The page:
Virtual School Meanderings

April 20, 2015

AERA 2015 – A New Narrative on Rural Education: How One High School Takes on 21st-Century Challenges

This is the twelfth session that I am blogging from the 2015 annual meeting of the American Education Research Association.  Unfortunately, I had to leave the conference yesterday, but I did want to post an entry for this – and the other entries from today – so that others might contribute their notes from the session.  So, this presentation is a part of the following session:

75.054 – Understanding Educational Opportunity in Rural School Districts: An Examination of Community, Demography, and Policy
Mon, April 20, 2:15 to 3:45pm, Swissotel, Lucerne Level, Alpine I
Session Type: Symposium

Abstract
The purpose of this session is to examine how community, demography, and policy impact educational opportunity in rural contexts. Given that Brown v. Board of Education was a compilation of cases, including some rural, it is important to analyze progress concerning educational opportunity for students currently attending school in rural districts. Papers included in this session range in scope from broad topics such as school funding and school choice to case studies of rural districts seeking to provide equal educational opportunity to students in their respective districts. Additionally, papers presented in this symposium vary in methodology. They range from theoretical to complimentary mixed methods.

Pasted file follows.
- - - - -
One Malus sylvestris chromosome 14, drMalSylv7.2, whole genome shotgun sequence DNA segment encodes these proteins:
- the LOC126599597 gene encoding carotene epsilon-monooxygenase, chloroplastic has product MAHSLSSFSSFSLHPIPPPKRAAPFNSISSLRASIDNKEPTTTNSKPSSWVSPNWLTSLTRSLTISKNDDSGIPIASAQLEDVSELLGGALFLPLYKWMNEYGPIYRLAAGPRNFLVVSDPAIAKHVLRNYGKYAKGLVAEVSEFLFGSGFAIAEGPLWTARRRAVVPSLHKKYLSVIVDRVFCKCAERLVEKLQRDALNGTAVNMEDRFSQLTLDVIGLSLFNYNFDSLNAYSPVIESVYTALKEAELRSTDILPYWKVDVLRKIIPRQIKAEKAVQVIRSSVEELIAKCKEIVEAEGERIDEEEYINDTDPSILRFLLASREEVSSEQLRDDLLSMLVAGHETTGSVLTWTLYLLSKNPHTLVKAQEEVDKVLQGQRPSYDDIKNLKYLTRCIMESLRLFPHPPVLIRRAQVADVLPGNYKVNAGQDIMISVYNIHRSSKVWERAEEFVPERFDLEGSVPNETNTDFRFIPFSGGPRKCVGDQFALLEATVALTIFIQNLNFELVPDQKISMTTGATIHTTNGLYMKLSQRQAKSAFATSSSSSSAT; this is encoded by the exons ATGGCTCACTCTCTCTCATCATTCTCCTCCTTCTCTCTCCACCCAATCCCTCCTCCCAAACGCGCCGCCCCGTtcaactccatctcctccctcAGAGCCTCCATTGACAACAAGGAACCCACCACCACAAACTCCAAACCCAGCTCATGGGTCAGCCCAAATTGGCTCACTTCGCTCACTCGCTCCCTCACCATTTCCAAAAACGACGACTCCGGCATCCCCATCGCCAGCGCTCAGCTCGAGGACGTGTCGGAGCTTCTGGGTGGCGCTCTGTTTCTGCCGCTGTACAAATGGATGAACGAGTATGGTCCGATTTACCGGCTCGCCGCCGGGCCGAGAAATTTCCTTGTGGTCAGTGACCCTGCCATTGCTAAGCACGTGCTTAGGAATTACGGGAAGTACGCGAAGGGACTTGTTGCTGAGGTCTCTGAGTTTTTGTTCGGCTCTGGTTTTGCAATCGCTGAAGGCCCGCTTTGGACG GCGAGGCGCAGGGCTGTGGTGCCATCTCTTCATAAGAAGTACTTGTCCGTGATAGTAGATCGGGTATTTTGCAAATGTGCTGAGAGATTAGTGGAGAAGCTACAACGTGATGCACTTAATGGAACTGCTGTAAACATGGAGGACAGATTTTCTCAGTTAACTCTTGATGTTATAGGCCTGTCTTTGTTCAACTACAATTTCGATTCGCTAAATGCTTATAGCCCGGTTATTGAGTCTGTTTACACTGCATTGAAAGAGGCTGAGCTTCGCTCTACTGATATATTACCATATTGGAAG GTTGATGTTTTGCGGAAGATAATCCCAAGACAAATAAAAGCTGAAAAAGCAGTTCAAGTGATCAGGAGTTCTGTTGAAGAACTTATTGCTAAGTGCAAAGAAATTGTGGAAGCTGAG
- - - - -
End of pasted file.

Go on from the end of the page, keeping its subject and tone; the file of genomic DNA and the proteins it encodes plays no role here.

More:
Sub Unit
SIG-Rural Education

Chair
Sheneka M. Williams, University of Georgia

Papers
School Funding and Rural Districts – Jerry Johnson, University of West Florida; Brian P. Zoellner, University of North Florida

Location, Location, Location: School Choice in the Rural Context – Ain A. Grooms, University of Georgia – Athens

A New Narrative on Rural Education: How One High School Takes on 21st-Century Challenges – Erica Lopatofsky Kryst, The Pennsylvania State University – University Park; Stephen Kotok, The Pennsylvania State University; Annelise Hagedorn

It Takes a Community: Preparing Teachers for Rural African American Early Childhood Students – Janeula M. Burt, Bowie State University; Daniel Boyd, Lowndes County Public Schools

The specific session is:

A New Narrative on Rural Education: How One High School Takes on 21st-Century Challenges

Abstract